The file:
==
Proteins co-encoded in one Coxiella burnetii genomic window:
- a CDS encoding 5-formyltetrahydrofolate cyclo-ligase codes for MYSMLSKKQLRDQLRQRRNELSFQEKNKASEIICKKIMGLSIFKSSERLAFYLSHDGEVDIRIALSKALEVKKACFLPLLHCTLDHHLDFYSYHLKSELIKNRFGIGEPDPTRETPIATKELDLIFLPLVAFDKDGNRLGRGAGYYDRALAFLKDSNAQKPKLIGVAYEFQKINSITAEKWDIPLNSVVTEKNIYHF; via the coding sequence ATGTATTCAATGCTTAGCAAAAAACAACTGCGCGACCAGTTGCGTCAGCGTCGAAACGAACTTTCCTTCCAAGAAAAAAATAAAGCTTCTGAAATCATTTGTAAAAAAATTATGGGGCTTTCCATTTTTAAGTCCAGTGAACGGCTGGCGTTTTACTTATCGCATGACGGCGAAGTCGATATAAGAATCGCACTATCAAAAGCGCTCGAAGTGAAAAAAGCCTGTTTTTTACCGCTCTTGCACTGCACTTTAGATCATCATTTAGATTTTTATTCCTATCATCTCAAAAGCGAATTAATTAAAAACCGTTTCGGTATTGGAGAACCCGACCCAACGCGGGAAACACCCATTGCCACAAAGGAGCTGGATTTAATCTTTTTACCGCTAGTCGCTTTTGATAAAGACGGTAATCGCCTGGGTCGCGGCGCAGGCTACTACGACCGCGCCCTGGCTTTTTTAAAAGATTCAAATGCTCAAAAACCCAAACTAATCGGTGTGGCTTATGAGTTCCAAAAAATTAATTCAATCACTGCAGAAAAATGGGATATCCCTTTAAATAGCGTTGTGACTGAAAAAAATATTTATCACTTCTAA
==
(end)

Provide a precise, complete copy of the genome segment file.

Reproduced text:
Proteins co-encoded in one Coxiella burnetii genomic window:
- a CDS encoding 5-formyltetrahydrofolate cyclo-ligase codes for MYSMLSKKQLRDQLRQRRNELSFQEKNKASEIICKKIMGLSIFKSSERLAFYLSHDGEVDIRIALSKALEVKKACFLPLLHCTLDHHLDFYSYHLKSELIKNRFGIGEPDPTRETPIATKELDLIFLPLVAFDKDGNRLGRGAGYYDRALAFLKDSNAQKPKLIGVAYEFQKINSITAEKWDIPLNSVVTEKNIYHF; via the coding sequence ATGTATTCAATGCTTAGCAAAAAACAACTGCGCGACCAGTTGCGTCAGCGTCGAAACGAACTTTCCTTCCAAGAAAAAAATAAAGCTTCTGAAATCATTTGTAAAAAAATTATGGGGCTTTCCATTTTTAAGTCCAGTGAACGGCTGGCGTTTTACTTATCGCATGACGGCGAAGTCGATATAAGAATCGCACTATCAAAAGCGCTCGAAGTGAAAAAAGCCTGTTTTTTACCGCTCTTGCACTGCACTTTAGATCATCATTTAGATTTTTATTCCTATCATCTCAAAAGCGAATTAATTAAAAACCGTTTCGGTATTGGAGAACCCGACCCAACGCGGGAAACACCCATTGCCACAAAGGAGCTGGATTTAATCTTTTTACCGCTAGTCGCTTTTGATAAAGACGGTAATCGCCTGGGTCGCGGCGCAGGCTACTACGACCGCGCCCTGGCTTTTTTAAAAGATTCAAATGCTCAAAAACCCAAACTAATCGGTGTGGCTTATGAGTTCCAAAAAATTAATTCAATCACTGCAGAAAAATGGGATATCCCTTTAAATAGCGTTGTGACTGAAAAAAATATTTATCACTTCTAA